The discipline of waking up early with sunrise, a satvik vegetarian diet, daily rituals like chanting mantras, the importance of concentration, being kind, serving others, yoga, a life of simplicity, self control etc are not new to us Indians.

Robin Sharma has blended this with the modern day mantras of planning, time management, goal setting, priorities, kaizen(the Japanese concept) etc.

But most of the principles come from the huge pot of ancient Indian wisdom.

I like this book because it endorses my belief in the flawlessness of our traditions and culture, removing the last iota of doubt that hovers over my mind sometimes owing to some “scientific thinking” that was implanted in me during school and college.

The book is replete with quotations and sayings which are worth adding to my collection. The writing is sometimes crisp and brisk, sometimes soggy and slack.
The author in an attempt to reiterate certain points repeats them over and over. After every ten pages, you read something that you have read before. Owing to the fact of this redundancy, the book could have been lesser by10-15 pages.

The style of writing is crisp, simple and straightforward but certain similes and other figures of speech could have been replaced with better ones. Like the line in page 157 “first rays of the sun peeking into the room, pushing away darkness like a child pushes away an unwanted bedcover”. Not very tasteful!

My verdict : This book is worth reading.

Post Script: The author advocates vegetarianism and explains how it can improve one’s life. All the meat eaters out there, even if you don’t care about the way animals are treated, even if you don’t care about religion etc, for your own sake you may want to start thinking…….

Monday, January 07, 2008

Coorg in December 07

21st December 07

We (myself, Murali (my bro), mom and dad left (in our newly acquired Maruti Esteem)to visit my aunt and uncle who live in Virajpet, a small charming town in Coorg district. After some quality time spent with family, we began to tour.

Day 1 - We visited Bhagamandala, Talakaveri and Madikeri. These places are very small but the drive was very pleasant. We were driving through woods and coffee estates almost all the time.

I was convinced that you must enjoy the journey and not wait for the destination.
The Raja Seat at Madikeri was a nice place. It’s a small park situated on an elevated piece of earth with some gardens and stone benches for tourists to rest, overlooking what can be described as a valley. As you recline on one of the benches and look ahead, there are no manmade jungles as far as your eyes can see. In fact, you don’t get a perspective of the distance ahead of you. When you look down, you see forests, lush green fields, meadows and small villages here and there at varying altitudes. When you look ahead, you see one mountain after another after another and then the range of mountains disappears as it dissolves into the horizon far away. We caught sunset in the mountains and reluctantly returned to Virajpet.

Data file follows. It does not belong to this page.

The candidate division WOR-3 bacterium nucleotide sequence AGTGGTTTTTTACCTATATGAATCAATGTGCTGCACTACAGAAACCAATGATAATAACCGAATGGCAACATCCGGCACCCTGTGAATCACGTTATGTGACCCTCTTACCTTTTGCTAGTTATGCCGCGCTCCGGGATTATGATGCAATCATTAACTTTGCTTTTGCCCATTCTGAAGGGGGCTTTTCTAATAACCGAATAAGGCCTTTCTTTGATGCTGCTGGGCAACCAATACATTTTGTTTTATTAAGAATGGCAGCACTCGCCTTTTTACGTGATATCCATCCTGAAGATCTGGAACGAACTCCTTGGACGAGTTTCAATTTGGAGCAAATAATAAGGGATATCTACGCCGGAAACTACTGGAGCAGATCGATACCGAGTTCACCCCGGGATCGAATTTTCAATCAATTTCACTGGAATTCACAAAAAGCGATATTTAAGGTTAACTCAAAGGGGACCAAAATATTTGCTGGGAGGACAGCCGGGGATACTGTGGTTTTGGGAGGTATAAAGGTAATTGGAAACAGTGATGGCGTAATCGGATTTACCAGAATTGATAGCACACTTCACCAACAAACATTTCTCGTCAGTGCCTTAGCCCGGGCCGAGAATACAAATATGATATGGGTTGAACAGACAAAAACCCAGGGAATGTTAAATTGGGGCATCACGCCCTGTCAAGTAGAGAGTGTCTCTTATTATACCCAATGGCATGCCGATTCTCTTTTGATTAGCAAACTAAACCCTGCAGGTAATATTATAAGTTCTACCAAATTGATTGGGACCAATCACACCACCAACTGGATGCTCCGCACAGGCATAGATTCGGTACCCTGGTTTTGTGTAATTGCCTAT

Day 2 – This time, my uncle, aunt and their daughter joined us. The more, the merrier! My uncle who is a very interesting man kept us quite entertained with his humorous observations. He said "In the entire country, people drive on the left of the road, but in Virajpet, people drive on what is left of the road!

We visited the temple in Thirunelli, Kerala. We drove to the next destination which was the Kuruva island. The road was flanked on both sides by teakwood forests. These trees have been planted by the government in order to create yielding forests(monoculture forests are not a good idea, but anyway..). We reached the island which was full of bamboo grooves among some other vegetation. We had carried lunch (Bisibelebath and Curd rice) with us. We ate in the woods while my bro stood guard with a bamboo pole in his hand to shoo away all the little monkeys who had gathered from everywhere to watch us eat.

We returned from the island quickly to go on a safari in the Wayanad wildlife sanctuary. 10 of us (plus a guard and a driver) got into a jeep, looking out eagerly for elephants, tigers and other wild animals. At the end of the 45 minute drive through the forest, we had only been successful to the extent of catching fleeting glimpses of wild buffaloes and deers.

These are the first few pictures I took with my new Sony T200 bought in the US :-) Enjoy!

Coorg Dec 07

Sajjan Rao Circle

Bangalore. To half the population (mostly immigrants), Bangalore is synonymous to M G road and Brigade road. Unfortunately (or fortunately) most of the people have not even heard of Jayanagar, Basavanagudi, VV Puram and other places which constitute the true Bangalore.

I was one of the fortunate ones to have savoured the flavour of the real Bangalore before the damage happened. (I will refrain from describing the gory details of the damage. Since I don’t have the stomach for it myself, I don’t want my readers to be reminded of it)

I lived in Bangalore for five years between 92 and 97.